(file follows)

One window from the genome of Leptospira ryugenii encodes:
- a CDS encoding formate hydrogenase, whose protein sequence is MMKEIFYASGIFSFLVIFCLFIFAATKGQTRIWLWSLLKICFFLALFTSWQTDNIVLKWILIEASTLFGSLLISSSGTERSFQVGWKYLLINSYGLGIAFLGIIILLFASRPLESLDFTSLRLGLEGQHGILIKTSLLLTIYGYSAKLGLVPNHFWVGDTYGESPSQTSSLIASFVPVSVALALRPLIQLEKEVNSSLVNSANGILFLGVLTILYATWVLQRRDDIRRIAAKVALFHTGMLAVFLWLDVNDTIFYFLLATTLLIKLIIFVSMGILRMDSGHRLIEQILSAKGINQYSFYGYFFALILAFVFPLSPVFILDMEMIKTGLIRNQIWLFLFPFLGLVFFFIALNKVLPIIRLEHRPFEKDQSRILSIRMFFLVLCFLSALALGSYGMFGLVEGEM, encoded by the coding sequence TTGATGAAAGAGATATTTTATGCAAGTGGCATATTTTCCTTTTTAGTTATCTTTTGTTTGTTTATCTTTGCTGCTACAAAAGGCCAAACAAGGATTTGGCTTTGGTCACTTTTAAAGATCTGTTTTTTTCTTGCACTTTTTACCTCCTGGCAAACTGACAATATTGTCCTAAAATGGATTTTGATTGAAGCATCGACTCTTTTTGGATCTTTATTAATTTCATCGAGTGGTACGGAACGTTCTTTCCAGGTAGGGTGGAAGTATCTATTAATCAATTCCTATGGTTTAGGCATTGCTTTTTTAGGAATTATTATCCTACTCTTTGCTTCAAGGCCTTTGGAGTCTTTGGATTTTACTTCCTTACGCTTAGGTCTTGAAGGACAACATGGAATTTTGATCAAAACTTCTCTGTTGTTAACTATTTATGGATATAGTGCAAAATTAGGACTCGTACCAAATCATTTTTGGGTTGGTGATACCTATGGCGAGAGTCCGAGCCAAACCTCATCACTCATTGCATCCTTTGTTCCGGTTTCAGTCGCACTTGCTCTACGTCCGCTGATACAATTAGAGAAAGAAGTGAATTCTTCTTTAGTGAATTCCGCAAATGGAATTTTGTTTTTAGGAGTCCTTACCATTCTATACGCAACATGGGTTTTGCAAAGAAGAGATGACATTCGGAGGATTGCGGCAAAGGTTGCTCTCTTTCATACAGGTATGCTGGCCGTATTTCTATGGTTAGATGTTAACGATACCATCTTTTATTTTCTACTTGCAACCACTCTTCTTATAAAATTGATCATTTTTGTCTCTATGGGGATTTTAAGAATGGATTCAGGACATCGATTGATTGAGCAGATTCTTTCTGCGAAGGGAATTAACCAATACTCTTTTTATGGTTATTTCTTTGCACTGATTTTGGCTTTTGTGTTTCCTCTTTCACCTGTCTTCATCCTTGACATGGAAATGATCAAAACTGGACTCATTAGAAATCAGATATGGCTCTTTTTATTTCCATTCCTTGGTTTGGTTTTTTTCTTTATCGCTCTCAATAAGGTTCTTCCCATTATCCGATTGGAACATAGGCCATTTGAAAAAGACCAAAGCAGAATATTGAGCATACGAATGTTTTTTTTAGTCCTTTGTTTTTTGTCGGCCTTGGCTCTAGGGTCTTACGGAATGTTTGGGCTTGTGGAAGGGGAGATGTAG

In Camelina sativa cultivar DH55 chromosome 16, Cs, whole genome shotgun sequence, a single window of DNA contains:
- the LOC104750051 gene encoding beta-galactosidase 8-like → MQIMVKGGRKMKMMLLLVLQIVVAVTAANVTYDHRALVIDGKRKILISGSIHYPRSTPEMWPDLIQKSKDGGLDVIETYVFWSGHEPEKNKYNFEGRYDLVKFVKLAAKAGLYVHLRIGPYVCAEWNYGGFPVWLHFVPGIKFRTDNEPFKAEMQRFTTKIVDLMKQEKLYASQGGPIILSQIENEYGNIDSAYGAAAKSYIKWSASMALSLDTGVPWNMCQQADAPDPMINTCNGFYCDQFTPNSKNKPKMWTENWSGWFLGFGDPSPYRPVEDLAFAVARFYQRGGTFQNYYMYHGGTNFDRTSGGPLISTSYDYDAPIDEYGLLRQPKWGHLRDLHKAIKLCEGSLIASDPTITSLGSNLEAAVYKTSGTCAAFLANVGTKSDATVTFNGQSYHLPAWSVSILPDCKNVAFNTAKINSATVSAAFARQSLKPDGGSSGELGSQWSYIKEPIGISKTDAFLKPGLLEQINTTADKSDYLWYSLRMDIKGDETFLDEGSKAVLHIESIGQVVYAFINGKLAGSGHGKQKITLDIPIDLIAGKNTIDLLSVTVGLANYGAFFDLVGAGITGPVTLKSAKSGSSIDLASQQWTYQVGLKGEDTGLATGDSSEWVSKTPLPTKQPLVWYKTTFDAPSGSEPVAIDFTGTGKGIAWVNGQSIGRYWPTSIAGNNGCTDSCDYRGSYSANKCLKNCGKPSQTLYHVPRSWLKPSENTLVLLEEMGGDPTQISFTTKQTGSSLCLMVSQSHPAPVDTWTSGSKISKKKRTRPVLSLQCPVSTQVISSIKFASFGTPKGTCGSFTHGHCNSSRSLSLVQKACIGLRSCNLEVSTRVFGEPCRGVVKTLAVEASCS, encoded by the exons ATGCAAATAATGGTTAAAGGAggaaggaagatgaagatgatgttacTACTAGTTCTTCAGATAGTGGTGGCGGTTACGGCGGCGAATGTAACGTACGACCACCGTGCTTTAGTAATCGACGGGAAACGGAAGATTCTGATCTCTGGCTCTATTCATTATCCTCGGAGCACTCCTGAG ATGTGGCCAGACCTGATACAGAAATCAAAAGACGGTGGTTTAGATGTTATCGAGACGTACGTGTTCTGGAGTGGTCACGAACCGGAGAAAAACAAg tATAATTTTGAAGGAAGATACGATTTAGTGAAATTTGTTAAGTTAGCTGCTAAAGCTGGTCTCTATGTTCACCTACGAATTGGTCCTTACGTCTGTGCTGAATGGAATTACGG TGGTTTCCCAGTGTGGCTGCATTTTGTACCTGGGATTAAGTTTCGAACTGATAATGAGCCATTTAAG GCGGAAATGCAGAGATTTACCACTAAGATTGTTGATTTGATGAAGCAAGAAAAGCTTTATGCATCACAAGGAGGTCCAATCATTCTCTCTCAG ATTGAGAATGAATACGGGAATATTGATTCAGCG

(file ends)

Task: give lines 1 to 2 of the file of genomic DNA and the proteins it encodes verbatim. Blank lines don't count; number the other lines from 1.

One window from the genome of Leptospira ryugenii encodes:
- a CDS encoding formate hydrogenase, whose protein sequence is MMKEIFYASGIFSFLVIFCLFIFAATKGQTRIWLWSLLKICFFLALFTSWQTDNIVLKWILIEASTLFGSLLISSSGTERSFQVGWKYLLINSYGLGIAFLGIIILLFASRPLESLDFTSLRLGLEGQHGILIKTSLLLTIYGYSAKLGLVPNHFWVGDTYGESPSQTSSLIASFVPVSVALALRPLIQLEKEVNSSLVNSANGILFLGVLTILYATWVLQRRDDIRRIAAKVALFHTGMLAVFLWLDVNDTIFYFLLATTLLIKLIIFVSMGILRMDSGHRLIEQILSAKGINQYSFYGYFFALILAFVFPLSPVFILDMEMIKTGLIRNQIWLFLFPFLGLVFFFIALNKVLPIIRLEHRPFEKDQSRILSIRMFFLVLCFLSALALGSYGMFGLVEGEM, encoded by the coding sequence TTGATGAAAGAGATATTTTATGCAAGTGGCATATTTTCCTTTTTAGTTATCTTTTGTTTGTTTATCTTTGCTGCTACAAAAGGCCAAACAAGGATTTGGCTTTGGTCACTTTTAAAGATCTGTTTTTTTCTTGCACTTTTTACCTCCTGGCAAACTGACAATATTGTCCTAAAATGGATTTTGATTGAAGCATCGACTCTTTTTGGATCTTTATTAATTTCATCGAGTGGTACGGAACGTTCTTTCCAGGTAGGGTGGAAGTATCTATTAATCAATTCCTATGGTTTAGGCATTGCTTTTTTAGGAATTATTATCCTACTCTTTGCTTCAAGGCCTTTGGAGTCTTTGGATTTTACTTCCTTACGCTTAGGTCTTGAAGGACAACATGGAATTTTGATCAAAACTTCTCTGTTGTTAACTATTTATGGATATAGTGCAAAATTAGGACTCGTACCAAATCATTTTTGGGTTGGTGATACCTATGGCGAGAGTCCGAGCCAAACCTCATCACTCATTGCATCCTTTGTTCCGGTTTCAGTCGCACTTGCTCTACGTCCGCTGATACAATTAGAGAAAGAAGTGAATTCTTCTTTAGTGAATTCCGCAAATGGAATTTTGTTTTTAGGAGTCCTTACCATTCTATACGCAACATGGGTTTTGCAAAGAAGAGATGACATTCGGAGGATTGCGGCAAAGGTTGCTCTCTTTCATACAGGTATGCTGGCCGTATTTCTATGGTTAGATGTTAACGATACCATCTTTTATTTTCTACTTGCAACCACTCTTCTTATAAAATTGATCATTTTTGTCTCTATGGGGATTTTAAGAATGGATTCAGGACATCGATTGATTGAGCAGATTCTTTCTGCGAAGGGAATTAACCAATACTCTTTTTATGGTTATTTCTTTGCACTGATTTTGGCTTTTGTGTTTCCTCTTTCACCTGTCTTCATCCTTGACATGGAAATGATCAAAACTGGACTCATTAGAAATCAGATATGGCTCTTTTTATTTCCATTCCTTGGTTTGGTTTTTTTCTTTATCGCTCTCAATAAGGTTCTTCCCATTATCCGATTGGAACATAGGCCATTTGAAAAAGACCAAAGCAGAATATTGAGCATACGAATGTTTTTTTTAGTCCTTTGTTTTTTGTCGGCCTTGGCTCTAGGGTCTTACGGAATGTTTGGGCTTGTGGAAGGGGAGATGTAG